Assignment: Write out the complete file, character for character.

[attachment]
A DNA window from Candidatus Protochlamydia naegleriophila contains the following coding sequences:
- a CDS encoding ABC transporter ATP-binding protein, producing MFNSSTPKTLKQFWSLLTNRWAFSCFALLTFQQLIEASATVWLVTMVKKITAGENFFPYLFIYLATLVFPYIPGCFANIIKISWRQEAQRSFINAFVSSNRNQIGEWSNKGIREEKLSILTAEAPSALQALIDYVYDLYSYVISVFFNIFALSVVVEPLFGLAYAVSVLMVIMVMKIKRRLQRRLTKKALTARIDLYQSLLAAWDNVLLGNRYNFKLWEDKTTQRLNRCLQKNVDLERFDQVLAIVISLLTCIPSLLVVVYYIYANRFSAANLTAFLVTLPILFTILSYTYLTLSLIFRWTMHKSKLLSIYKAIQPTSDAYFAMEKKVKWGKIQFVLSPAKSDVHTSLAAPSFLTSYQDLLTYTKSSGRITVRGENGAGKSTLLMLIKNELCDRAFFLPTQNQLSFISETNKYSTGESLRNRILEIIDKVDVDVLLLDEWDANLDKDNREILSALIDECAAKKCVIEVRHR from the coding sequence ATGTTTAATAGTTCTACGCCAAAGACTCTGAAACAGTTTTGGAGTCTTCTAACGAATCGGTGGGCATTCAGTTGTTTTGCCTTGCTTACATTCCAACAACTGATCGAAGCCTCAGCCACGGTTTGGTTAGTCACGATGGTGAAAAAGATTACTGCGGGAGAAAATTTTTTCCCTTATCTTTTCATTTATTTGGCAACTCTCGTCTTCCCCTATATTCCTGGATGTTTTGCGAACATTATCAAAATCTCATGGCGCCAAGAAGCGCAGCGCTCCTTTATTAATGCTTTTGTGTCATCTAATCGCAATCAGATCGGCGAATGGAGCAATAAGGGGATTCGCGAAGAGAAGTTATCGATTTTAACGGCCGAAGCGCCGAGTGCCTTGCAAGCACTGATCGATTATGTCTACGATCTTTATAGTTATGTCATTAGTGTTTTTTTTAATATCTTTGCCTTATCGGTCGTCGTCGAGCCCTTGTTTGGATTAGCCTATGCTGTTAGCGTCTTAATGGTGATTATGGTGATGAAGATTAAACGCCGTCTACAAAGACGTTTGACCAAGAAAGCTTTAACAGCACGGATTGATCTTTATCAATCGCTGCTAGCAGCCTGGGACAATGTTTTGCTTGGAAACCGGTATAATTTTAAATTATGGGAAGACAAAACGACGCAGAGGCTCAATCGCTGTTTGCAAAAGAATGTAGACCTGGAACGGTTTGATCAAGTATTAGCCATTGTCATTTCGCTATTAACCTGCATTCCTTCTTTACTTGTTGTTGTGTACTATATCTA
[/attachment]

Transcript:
A DNA window from Candidatus Protochlamydia naegleriophila contains the following coding sequences:
- a CDS encoding ABC transporter ATP-binding protein, producing MFNSSTPKTLKQFWSLLTNRWAFSCFALLTFQQLIEASATVWLVTMVKKITAGENFFPYLFIYLATLVFPYIPGCFANIIKISWRQEAQRSFINAFVSSNRNQIGEWSNKGIREEKLSILTAEAPSALQALIDYVYDLYSYVISVFFNIFALSVVVEPLFGLAYAVSVLMVIMVMKIKRRLQRRLTKKALTARIDLYQSLLAAWDNVLLGNRYNFKLWEDKTTQRLNRCLQKNVDLERFDQVLAIVISLLTCIPSLLVVVYYIYANRFSAANLTAFLVTLPILFTILSYTYLTLSLIFRWTMHKSKLLSIYKAIQPTSDAYFAMEKKVKWGKIQFVLSPAKSDVHTSLAAPSFLTSYQDLLTYTKSSGRITVRGENGAGKSTLLMLIKNELCDRAFFLPTQNQLSFISETNKYSTGESLRNRILEIIDKVDVDVLLLDEWDANLDKDNREILSALIDECAAKKCVIEVRHR from the coding sequence ATGTTTAATAGTTCTACGCCAAAGACTCTGAAACAGTTTTGGAGTCTTCTAACGAATCGGTGGGCATTCAGTTGTTTTGCCTTGCTTACATTCCAACAACTGATCGAAGCCTCAGCCACGGTTTGGTTAGTCACGATGGTGAAAAAGATTACTGCGGGAGAAAATTTTTTCCCTTATCTTTTCATTTATTTGGCAACTCTCGTCTTCCCCTATATTCCTGGATGTTTTGCGAACATTATCAAAATCTCATGGCGCCAAGAAGCGCAGCGCTCCTTTATTAATGCTTTTGTGTCATCTAATCGCAATCAGATCGGCGAATGGAGCAATAAGGGGATTCGCGAAGAGAAGTTATCGATTTTAACGGCCGAAGCGCCGAGTGCCTTGCAAGCACTGATCGATTATGTCTACGATCTTTATAGTTATGTCATTAGTGTTTTTTTTAATATCTTTGCCTTATCGGTCGTCGTCGAGCCCTTGTTTGGATTAGCCTATGCTGTTAGCGTCTTAATGGTGATTATGGTGATGAAGATTAAACGCCGTCTACAAAGACGTTTGACCAAGAAAGCTTTAACAGCACGGATTGATCTTTATCAATCGCTGCTAGCAGCCTGGGACAATGTTTTGCTTGGAAACCGGTATAATTTTAAATTATGGGAAGACAAAACGACGCAGAGGCTCAATCGCTGTTTGCAAAAGAATGTAGACCTGGAACGGTTTGATCAAGTATTAGCCATTGTCATTTCGCTATTAACCTGCATTCCTTCTTTACTTGTTGTTGTGTACTATATCTA